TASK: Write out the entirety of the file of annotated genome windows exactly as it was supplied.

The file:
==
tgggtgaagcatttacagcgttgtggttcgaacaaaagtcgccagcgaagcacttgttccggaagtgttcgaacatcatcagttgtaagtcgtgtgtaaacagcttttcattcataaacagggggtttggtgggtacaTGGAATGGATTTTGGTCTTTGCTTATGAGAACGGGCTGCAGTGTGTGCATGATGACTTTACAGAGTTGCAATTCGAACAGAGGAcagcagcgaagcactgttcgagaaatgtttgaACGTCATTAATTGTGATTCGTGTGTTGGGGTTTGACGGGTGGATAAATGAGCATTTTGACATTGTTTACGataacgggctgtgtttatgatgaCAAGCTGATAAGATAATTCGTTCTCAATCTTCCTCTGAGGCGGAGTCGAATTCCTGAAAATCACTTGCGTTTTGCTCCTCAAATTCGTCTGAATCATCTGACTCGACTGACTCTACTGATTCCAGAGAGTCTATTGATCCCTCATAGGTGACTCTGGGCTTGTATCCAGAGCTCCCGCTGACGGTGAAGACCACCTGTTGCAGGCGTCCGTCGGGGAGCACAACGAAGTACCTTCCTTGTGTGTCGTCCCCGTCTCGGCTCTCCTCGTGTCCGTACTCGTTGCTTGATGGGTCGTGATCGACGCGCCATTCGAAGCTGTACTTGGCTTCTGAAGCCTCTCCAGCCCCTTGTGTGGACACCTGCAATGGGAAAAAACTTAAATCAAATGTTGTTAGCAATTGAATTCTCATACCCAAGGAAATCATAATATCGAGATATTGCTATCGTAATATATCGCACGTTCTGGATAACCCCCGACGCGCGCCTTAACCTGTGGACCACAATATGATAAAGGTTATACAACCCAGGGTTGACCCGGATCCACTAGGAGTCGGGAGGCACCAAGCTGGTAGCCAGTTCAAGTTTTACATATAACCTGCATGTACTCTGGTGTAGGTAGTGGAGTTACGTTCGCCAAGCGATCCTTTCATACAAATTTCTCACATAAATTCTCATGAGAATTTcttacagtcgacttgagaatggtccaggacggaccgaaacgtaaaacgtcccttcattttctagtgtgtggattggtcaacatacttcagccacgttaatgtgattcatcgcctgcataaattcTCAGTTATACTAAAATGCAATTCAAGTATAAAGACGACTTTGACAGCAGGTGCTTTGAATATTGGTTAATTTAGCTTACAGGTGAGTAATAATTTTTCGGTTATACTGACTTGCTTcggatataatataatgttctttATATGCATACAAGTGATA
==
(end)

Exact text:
tgggtgaagcatttacagcgttgtggttcgaacaaaagtcgccagcgaagcacttgttccggaagtgttcgaacatcatcagttgtaagtcgtgtgtaaacagcttttcattcataaacagggggtttggtgggtacaTGGAATGGATTTTGGTCTTTGCTTATGAGAACGGGCTGCAGTGTGTGCATGATGACTTTACAGAGTTGCAATTCGAACAGAGGAcagcagcgaagcactgttcgagaaatgtttgaACGTCATTAATTGTGATTCGTGTGTTGGGGTTTGACGGGTGGATAAATGAGCATTTTGACATTGTTTACGataacgggctgtgtttatgatgaCAAGCTGATAAGATAATTCGTTCTCAATCTTCCTCTGAGGCGGAGTCGAATTCCTGAAAATCACTTGCGTTTTGCTCCTCAAATTCGTCTGAATCATCTGACTCGACTGACTCTACTGATTCCAGAGAGTCTATTGATCCCTCATAGGTGACTCTGGGCTTGTATCCAGAGCTCCCGCTGACGGTGAAGACCACCTGTTGCAGGCGTCCGTCGGGGAGCACAACGAAGTACCTTCCTTGTGTGTCGTCCCCGTCTCGGCTCTCCTCGTGTCCGTACTCGTTGCTTGATGGGTCGTGATCGACGCGCCATTCGAAGCTGTACTTGGCTTCTGAAGCCTCTCCAGCCCCTTGTGTGGACACCTGCAATGGGAAAAAACTTAAATCAAATGTTGTTAGCAATTGAATTCTCATACCCAAGGAAATCATAATATCGAGATATTGCTATCGTAATATATCGCACGTTCTGGATAACCCCCGACGCGCGCCTTAACCTGTGGACCACAATATGATAAAGGTTATACAACCCAGGGTTGACCCGGATCCACTAGGAGTCGGGAGGCACCAAGCTGGTAGCCAGTTCAAGTTTTACATATAACCTGCATGTACTCTGGTGTAGGTAGTGGAGTTACGTTCGCCAAGCGATCCTTTCATACAAATTTCTCACATAAATTCTCATGAGAATTTcttacagtcgacttgagaatggtccaggacggaccgaaacgtaaaacgtcccttcattttctagtgtgtggattggtcaacatacttcagccacgttaatgtgattcatcgcctgcataaattcTCAGTTATACTAAAATGCAATTCAAGTATAAAGACGACTTTGACAGCAGGTGCTTTGAATATTGGTTAATTTAGCTTACAGGTGAGTAATAATTTTTCGGTTATACTGACTTGCTTcggatataatataatgttctttATATGCATACAAGTGATA